-> 'our' type of carbon-based life is pretty tough, and (since it got started very soon after the Earth had cooled enough) almost inevitable once conditions are right. Logically this could be either panspermia or independent local inevitability

    -> homo sap is so 'contingent' (= 'accidental'? I constantly struggle with this) that no meaningful conclusions can be drawn re 'intelligence'

    -> most, perhaps all, of the other 'universal' characteristics so beloved of ET fans can be argued either way, so Occam with his sharp razor should perhaps consign them to the 'pure speculation' bin. Examples: aggression/violence, fear, curiosity, tool-development and technology.

    -> about the only exception is language, yet we so lack an understanding of how it arose, why, the extent to which it was purely an accidental by-product of something else entirely, and so on that I can't see how we could take this characteristic anywhere with confidence.

    Fermi's question - 'where are they?' - quickly puts many ET ideas into perspective. A quick, order-of-magnitude look at time periods shows that there aren't any 'civilizations like us', at least not within 10,000 light-years, and probably not within the Local Group. For example: it's but ~100,000 since homo sap developed symbolic reasoning (as evidenced by artifacts and paintings), and look how far we've come. Any half-way consistent extrapolation from our current technological base says there's no one 'like us' nearby. And consider: the Earth is but 4.5 billion years young, and 100,000 years is <1% of the time it takes to go round the Milky Way supermassive BH.

    That leaves a vast ocean of parameter space to speculate in! Given that baryonic matter is merely the (pond) scum of the universe (~4%; dark energy and dark matter rule), let's let our imaginations run wild about dark-matter creatures cruising the outer regions of galaxy clusters; struggling but failing to detect trivial deviations from chemical equilibrium in the atmosphere of some hard to detect concentration of cold, exotic matter in a minor galaxy in the outskirts of a crushingly average cluster.

    Mayhap we don't even have a word for where these dark-matter creatures reside - 'world'? What does *that* mean?
    Last edited: Dec 4, 2003
  9. Apr 25, 2004 #8
    ok what did that have to do with beings from other worlds. sounds like something for the enviroment forum.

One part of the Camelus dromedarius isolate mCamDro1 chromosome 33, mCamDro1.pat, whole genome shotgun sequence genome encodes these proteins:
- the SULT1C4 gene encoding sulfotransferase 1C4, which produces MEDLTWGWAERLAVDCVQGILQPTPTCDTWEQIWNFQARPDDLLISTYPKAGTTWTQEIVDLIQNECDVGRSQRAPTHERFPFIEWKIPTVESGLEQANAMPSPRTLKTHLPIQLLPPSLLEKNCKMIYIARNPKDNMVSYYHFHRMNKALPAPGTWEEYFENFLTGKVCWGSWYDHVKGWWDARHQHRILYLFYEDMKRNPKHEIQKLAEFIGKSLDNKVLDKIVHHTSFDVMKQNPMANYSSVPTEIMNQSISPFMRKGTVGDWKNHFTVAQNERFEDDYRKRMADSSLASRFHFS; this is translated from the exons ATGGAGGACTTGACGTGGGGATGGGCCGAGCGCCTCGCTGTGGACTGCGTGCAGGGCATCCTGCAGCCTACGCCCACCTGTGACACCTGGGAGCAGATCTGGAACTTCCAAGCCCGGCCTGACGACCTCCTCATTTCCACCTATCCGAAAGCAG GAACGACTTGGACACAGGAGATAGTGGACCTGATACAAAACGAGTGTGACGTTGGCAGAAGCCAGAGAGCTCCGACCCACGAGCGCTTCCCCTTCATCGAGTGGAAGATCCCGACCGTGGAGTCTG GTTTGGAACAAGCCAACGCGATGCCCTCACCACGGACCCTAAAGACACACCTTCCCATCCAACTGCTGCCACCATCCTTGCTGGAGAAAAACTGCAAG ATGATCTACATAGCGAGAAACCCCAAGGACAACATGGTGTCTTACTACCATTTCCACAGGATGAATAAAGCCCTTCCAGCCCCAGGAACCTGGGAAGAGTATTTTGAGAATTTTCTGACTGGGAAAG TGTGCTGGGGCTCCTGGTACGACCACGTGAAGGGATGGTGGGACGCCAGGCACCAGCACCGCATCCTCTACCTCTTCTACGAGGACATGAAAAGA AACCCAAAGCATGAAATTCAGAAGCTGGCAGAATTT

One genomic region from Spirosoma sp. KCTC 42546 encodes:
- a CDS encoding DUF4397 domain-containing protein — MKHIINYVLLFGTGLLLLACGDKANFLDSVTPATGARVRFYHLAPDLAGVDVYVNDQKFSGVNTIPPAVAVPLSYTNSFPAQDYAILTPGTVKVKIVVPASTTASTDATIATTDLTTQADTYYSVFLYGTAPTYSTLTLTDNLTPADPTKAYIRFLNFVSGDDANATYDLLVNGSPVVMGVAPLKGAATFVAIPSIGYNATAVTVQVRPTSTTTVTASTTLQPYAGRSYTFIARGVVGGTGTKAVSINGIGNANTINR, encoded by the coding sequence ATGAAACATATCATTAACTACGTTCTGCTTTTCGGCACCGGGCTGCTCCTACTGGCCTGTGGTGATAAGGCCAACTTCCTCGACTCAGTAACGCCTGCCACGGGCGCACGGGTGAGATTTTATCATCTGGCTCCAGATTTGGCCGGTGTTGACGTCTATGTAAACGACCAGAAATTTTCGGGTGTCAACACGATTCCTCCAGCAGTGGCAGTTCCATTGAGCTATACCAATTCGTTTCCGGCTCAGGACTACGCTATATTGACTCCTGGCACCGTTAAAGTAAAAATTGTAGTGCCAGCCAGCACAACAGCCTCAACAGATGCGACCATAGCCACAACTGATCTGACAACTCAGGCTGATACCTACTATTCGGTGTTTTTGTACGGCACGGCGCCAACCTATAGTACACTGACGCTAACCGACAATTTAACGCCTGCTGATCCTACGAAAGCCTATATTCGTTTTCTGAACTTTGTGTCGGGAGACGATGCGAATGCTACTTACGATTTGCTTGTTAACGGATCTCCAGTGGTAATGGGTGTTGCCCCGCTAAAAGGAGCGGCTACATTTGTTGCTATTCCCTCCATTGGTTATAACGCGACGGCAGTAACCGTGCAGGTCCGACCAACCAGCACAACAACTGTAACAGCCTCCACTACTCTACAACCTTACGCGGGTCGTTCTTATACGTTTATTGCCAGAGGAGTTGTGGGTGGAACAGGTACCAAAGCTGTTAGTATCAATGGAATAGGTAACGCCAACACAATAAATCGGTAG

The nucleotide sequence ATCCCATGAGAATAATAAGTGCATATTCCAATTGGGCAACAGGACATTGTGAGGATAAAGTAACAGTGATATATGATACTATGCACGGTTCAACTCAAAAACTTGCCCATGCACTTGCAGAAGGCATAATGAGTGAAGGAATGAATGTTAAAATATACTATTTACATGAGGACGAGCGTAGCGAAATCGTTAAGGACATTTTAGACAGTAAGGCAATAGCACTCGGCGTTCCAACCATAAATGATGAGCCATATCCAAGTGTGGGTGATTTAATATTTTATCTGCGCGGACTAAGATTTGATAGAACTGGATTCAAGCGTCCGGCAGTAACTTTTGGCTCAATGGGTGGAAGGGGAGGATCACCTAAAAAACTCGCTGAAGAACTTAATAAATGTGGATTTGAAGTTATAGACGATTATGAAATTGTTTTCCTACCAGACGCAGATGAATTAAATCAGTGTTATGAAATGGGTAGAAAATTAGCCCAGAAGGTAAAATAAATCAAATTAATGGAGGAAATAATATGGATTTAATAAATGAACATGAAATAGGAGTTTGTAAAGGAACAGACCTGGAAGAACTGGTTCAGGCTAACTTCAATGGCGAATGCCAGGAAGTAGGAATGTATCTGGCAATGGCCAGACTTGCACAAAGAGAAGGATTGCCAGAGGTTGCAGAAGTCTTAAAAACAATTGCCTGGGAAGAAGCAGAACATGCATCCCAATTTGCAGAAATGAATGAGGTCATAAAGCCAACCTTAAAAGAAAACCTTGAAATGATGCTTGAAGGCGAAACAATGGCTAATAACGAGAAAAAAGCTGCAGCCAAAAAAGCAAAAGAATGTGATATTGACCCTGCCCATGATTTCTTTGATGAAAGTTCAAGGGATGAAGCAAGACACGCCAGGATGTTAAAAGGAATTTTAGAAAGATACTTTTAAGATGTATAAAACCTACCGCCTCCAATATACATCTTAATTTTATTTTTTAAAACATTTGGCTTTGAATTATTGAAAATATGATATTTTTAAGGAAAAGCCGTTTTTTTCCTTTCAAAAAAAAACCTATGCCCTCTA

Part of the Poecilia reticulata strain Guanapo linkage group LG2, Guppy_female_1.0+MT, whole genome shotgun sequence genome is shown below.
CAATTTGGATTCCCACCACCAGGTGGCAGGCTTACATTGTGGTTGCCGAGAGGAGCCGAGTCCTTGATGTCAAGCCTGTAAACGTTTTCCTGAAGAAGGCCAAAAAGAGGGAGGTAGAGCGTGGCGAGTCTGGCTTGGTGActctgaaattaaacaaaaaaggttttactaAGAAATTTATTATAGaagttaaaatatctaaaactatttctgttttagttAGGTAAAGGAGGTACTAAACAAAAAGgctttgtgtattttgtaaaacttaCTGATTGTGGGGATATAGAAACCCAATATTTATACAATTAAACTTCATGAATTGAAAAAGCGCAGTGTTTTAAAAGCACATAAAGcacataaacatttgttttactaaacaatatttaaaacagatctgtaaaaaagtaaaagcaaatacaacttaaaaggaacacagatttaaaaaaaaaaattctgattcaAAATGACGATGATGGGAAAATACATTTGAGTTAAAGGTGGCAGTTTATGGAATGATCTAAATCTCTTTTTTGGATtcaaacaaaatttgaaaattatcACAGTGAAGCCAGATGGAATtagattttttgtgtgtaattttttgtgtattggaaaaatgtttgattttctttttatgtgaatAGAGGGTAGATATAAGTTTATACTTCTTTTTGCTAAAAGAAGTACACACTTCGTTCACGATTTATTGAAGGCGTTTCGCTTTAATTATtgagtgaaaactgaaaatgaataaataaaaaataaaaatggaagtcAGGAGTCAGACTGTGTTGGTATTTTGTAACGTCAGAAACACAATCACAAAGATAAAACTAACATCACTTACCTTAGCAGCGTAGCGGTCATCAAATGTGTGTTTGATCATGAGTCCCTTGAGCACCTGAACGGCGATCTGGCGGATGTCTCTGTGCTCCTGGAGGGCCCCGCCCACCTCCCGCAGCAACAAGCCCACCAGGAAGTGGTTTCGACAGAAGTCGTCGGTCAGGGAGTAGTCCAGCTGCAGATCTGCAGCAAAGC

10. Apr 25, 2004 #9


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    Read it again. It's a rational answer to the question that raises many new questions the alien fans don't want to discuss. See the book Rare Earth for a full length discussion of these issues. Life may be rarer than has been conjectured, and even if life is found, the formation of intelligence is a very contingent thing; we shouldn't assume that evolution is in the business of leading to intelligence.
  11. Jul 10, 2004 #10
    I think intellegent life is abundant in the universe. Why don't we see them? Well, this could be argued in many different ways, but I'll stick with two for now.

    Argument 1
    We do see them. Thousands of people report UFO's and alien abductions every year. In fact, humans may already be living on other worlds as part of an exchange program. The government knows about all of this, and may even be involved in it. As it is dealing with more advanced civilizations, it must proceed with caution or we might be destroyed. If the public were to come in contact with these aliens without authorization, diseases from other worlds would become rampant. Cultural conflicts might cause unnecessary warfare. This is why it must be kept secret, at least for now.

    Argument 2
    We don't see them because we're looking in the wrong places. In 100,000 years, we've reached our current level of technology. Probably 99% of the civilizations out there are way beyond this level and 0.99% are below it. That leaves about 0.01% of all civilizations at our level. We listen mainly for radio signals when looking for advanced life. This is quite foolish considering that radios are quickly becoming obsolete even for us. Most civilizations either don't have radios or don't need or use them anymore. Probably the most common form of communications would be diminuitive, highly focused lasers. To our instruments, they'd be undetectable. We look for anomolies and environmental disruptions when we look for life elsewhere. Wouldn't it make sense that most civilizations are either incapable of mass disruptions or have learned to perfectly coexist with their environment without making a sound? Afterall, it's more efficient to send information via a laser to a specified target than to fling radio waves all over the place and hope they get to their destination. Even if their was another civilization sending out radio waves, their signals would probably be destroyed or disrupted before they ever got here.

    Just my 2 cents :wink: